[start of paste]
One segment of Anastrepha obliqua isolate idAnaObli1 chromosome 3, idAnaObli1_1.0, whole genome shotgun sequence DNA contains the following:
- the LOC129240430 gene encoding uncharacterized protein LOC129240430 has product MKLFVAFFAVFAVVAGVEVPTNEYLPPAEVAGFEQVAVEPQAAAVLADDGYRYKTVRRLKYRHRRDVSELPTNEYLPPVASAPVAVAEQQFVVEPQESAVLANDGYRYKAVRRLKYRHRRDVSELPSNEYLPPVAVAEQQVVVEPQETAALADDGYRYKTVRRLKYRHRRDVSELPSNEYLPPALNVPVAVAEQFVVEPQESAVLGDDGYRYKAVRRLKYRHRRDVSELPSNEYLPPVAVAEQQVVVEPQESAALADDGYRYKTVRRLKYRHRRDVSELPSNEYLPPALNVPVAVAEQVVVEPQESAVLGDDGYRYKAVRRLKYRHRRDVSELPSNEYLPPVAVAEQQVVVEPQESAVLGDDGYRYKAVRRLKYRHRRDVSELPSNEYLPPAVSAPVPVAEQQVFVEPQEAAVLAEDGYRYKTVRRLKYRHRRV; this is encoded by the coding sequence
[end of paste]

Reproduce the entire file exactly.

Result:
One segment of Anastrepha obliqua isolate idAnaObli1 chromosome 3, idAnaObli1_1.0, whole genome shotgun sequence DNA contains the following:
- the LOC129240430 gene encoding uncharacterized protein LOC129240430 has product MKLFVAFFAVFAVVAGVEVPTNEYLPPAEVAGFEQVAVEPQAAAVLADDGYRYKTVRRLKYRHRRDVSELPTNEYLPPVASAPVAVAEQQFVVEPQESAVLANDGYRYKAVRRLKYRHRRDVSELPSNEYLPPVAVAEQQVVVEPQETAALADDGYRYKTVRRLKYRHRRDVSELPSNEYLPPALNVPVAVAEQFVVEPQESAVLGDDGYRYKAVRRLKYRHRRDVSELPSNEYLPPVAVAEQQVVVEPQESAALADDGYRYKTVRRLKYRHRRDVSELPSNEYLPPALNVPVAVAEQVVVEPQESAVLGDDGYRYKAVRRLKYRHRRDVSELPSNEYLPPVAVAEQQVVVEPQESAVLGDDGYRYKAVRRLKYRHRRDVSELPSNEYLPPAVSAPVPVAEQQVFVEPQEAAVLAEDGYRYKTVRRLKYRHRRV; this is encoded by the coding sequence